Escape from Reason Paperback – Jan 1 2007
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Francis Schaeffer has been widely recognized as one of the twentieth century’s greatest Christian apologists. In his book Escape from Reason, Schaeffer proposes to help the reader to interact, on a more meaningful level, with the current culture. Why? “We must realize that we are facing a rapidly changing historical situation, and if we are going to talk to people about the gospel we need to know what is the present ebb and flow of thought-forms. Unless we do this the unchangeable principles of Christianity will fall on deaf ears. And if we are going to reach the intellectuals and the workers, both groups right outside our middle-class churches, then we shall need to do a great deal of heart-searching as to how we may speak what is eternal into a changing historical situation.” In order to help the reader to properly understand his current cultural situation, Schaeffer proposes to explain why people think the way they do today, and how we got to this point. Unless we understand the cause, we will be unable to know the effect fully. Schaeffer proposes, as a starting point, that the entire contemporary situation finds its starting place in a number of doctrines that he claims were proposed by Thomas Aquinas, namely: a distinction between nature and grace, and a partial fall of humanity by which humans retained some form of autonomy from their creator. “What is wrong? Again, it goes back to Thomas Aquinas’s insufficient view of the Fall which gives certain things an autonomous structure. When nature is made autonomous it soon ends up by devouring God, grace, freedom and eventually man.Read more ›
Schaeffer sees the true beginning of the humanistic Renaissance in the work of Thomas Aquinas (1225-1274). Aquinas' dualistic Grace/Nature scheme was useful in many ways, but its critical flaw was in failing to recognize man's fallen intellect along with his fallen will. Aquinas saw man's intellect as essentially undamaged by the Fall. This had the unfortunate consequence of setting up man's intellect as autonomous and independent.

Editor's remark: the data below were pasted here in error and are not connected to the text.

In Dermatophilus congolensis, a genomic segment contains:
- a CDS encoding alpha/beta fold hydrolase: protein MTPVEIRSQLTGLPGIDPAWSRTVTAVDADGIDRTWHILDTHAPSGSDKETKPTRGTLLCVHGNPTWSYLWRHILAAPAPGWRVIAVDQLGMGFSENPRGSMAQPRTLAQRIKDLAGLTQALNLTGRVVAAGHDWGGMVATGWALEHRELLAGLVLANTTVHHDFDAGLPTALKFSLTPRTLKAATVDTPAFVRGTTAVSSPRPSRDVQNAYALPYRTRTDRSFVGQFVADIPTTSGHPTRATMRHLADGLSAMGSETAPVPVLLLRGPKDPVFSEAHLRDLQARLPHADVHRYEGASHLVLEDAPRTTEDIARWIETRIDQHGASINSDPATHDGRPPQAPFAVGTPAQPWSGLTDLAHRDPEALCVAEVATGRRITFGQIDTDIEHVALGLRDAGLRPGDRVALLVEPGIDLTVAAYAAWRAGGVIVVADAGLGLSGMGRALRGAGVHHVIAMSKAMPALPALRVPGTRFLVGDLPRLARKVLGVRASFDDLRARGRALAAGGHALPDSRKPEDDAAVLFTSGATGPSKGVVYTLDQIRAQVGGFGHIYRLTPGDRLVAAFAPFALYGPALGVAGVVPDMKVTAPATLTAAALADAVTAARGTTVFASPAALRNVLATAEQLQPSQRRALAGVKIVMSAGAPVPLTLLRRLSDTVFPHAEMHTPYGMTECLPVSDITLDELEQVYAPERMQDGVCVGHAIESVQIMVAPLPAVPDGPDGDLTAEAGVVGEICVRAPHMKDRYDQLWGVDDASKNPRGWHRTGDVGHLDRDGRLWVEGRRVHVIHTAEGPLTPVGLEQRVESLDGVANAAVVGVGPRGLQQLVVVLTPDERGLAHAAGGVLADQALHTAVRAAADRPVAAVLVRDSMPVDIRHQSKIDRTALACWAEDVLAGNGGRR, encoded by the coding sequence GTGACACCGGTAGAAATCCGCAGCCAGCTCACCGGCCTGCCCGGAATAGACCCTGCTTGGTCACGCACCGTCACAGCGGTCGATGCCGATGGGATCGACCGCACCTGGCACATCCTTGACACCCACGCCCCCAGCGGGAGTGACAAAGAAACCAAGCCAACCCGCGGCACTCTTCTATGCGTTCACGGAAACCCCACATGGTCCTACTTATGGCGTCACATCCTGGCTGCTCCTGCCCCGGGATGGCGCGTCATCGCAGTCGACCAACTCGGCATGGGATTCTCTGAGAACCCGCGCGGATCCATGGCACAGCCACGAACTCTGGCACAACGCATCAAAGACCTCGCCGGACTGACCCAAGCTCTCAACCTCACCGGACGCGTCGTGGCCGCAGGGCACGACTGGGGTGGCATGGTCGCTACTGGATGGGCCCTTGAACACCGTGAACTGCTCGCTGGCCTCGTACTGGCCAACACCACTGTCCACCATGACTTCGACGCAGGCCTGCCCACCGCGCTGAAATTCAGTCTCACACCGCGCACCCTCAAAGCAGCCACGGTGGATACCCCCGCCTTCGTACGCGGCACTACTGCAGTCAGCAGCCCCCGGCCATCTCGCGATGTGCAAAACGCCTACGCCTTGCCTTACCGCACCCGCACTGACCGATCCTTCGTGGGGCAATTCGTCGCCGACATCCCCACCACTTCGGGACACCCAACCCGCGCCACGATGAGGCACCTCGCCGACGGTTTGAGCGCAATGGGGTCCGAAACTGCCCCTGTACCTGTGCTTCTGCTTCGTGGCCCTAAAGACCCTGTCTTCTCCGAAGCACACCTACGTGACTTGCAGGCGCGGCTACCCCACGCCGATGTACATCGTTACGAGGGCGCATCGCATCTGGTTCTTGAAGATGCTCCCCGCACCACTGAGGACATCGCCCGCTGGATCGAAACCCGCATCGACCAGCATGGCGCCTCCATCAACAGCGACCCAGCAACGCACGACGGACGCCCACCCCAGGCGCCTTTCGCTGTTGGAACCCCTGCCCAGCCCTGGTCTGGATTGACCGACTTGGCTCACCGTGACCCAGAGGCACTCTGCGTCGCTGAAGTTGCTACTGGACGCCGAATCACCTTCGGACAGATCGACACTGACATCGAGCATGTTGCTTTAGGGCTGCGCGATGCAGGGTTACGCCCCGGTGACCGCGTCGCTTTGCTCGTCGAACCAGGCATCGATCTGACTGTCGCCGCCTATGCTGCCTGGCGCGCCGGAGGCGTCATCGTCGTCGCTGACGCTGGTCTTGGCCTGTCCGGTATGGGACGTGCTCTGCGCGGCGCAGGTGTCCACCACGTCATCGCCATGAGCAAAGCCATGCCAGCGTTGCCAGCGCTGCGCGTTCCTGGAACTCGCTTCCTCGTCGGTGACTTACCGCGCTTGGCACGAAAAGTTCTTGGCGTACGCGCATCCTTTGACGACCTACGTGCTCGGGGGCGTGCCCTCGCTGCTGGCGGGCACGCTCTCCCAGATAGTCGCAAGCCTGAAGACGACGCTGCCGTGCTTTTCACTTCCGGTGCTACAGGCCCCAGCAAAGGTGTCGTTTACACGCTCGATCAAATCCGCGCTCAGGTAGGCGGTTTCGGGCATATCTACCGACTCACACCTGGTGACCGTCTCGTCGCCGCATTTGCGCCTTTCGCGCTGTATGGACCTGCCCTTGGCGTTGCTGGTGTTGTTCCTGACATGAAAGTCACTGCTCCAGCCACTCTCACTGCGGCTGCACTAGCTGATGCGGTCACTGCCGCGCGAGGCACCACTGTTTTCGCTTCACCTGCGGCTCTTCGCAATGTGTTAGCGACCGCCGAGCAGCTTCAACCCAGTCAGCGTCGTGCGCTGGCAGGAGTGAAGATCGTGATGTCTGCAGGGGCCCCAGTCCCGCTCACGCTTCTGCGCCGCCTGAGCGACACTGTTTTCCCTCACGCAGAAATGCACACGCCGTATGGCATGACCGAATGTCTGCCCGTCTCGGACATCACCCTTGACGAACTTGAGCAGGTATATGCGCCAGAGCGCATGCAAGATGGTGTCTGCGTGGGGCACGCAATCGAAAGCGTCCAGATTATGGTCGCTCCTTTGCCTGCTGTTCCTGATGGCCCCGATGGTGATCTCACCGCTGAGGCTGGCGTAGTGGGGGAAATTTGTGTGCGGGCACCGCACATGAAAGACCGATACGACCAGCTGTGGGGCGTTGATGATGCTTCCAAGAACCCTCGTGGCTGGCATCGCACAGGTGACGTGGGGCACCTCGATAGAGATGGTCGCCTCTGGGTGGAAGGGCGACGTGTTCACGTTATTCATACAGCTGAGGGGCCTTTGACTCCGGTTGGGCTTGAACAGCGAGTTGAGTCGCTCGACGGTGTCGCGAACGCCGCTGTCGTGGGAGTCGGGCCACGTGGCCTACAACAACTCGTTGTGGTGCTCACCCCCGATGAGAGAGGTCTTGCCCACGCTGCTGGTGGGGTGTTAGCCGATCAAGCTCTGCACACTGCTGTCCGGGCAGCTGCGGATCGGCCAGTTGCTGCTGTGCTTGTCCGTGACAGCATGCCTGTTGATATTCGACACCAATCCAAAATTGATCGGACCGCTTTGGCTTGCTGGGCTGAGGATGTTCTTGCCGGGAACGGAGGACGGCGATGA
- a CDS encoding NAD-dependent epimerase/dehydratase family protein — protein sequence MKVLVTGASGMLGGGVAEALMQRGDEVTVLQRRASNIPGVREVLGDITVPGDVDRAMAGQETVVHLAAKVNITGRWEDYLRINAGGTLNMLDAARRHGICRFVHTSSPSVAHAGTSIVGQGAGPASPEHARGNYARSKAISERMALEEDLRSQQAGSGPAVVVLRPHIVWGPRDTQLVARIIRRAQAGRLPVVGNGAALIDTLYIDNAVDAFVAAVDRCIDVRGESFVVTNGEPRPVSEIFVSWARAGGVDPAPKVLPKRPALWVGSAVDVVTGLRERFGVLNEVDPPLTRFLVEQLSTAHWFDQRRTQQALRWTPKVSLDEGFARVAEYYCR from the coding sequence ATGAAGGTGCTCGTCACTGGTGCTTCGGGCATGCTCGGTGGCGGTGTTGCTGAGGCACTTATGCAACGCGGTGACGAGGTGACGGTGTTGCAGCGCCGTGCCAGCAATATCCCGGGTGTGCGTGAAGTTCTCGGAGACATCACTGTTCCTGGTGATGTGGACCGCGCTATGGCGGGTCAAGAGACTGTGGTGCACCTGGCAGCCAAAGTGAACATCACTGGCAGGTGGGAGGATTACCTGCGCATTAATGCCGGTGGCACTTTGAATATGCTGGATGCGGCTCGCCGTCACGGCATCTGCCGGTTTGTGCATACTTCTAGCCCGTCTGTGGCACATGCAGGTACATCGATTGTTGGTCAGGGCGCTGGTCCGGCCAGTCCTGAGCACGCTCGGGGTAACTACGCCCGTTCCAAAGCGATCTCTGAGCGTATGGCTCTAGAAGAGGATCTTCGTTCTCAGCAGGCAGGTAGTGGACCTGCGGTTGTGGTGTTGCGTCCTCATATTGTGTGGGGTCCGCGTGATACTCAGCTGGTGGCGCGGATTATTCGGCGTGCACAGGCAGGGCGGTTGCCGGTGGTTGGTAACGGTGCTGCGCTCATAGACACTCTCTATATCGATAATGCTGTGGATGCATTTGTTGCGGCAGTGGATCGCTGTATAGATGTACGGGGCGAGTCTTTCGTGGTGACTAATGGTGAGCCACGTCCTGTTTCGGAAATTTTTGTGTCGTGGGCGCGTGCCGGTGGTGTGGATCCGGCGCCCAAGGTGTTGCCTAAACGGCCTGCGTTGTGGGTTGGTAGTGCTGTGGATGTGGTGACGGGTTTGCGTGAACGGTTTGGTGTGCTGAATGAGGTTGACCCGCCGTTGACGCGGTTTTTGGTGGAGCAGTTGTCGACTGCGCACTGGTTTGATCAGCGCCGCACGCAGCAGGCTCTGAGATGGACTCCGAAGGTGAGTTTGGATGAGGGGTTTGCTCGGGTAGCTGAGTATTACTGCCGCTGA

Aquinas adapted parts of Greek philosophy to Christianity, perhaps most importantly (and with the most negative consequences) the dualistic view of man and world as represented by the Grace/Nature split. As Schaeffer stresses, the main danger of a dualistic scheme is that, eventually, the lower sphere "eats up" the upper sphere. Another way to say the same thing is, once the lower sphere is given "autonomy," it tends to deny the existence or importance of whatever is in the upper sphere in support of its own autonomy.Read more ›
Most recent customer reviews
This is a crash course on the development of Western culture and Christian history... Where is has come from and where it is now. A quick but potent read.Published 21 months ago by Shane A Mattenley
First, I have to express appreciation for Schaeffer. When I was in high school, I read through all of his books with great interest and avidity. He (along with C. S. Read morePublished on Sept. 10 2001 by Robert Moore
A penetrating analysis of trends in modern thought. We now realize Schaeffer was writing about Postmodernism -- as a Christian well ahead of his time. This is truly classic. Read morePublished on Jan. 18 2001
Schaeffer's understandings of Kierkegaard and Barth are right on the money. His "rationalism" (i.e. Read morePublished on Jan. 8 2001
This is a rather small book. Including the index, it has only 96 pages. But the contents of 'Escape From Reason' delivered on its claim as a penetrating analysis of trends in... Read morePublished on Oct. 3 2000 by WTM
"Escape from Reason" is a clear and straightforward look at modern thought and reason or the lack thereof. It is a powerful argument for the validity of christian ideas. Read morePublished on Jan. 15 2000 by Aaron Wallis
I was given this book by a Christian who tries to convert me by claiming that Christianity is the only rational choice for those who think. Read morePublished on Sept. 7 1999
Schaeffer has unlocked the thought proccess of western society. His understanding and research is tight. Read morePublished on July 22 1999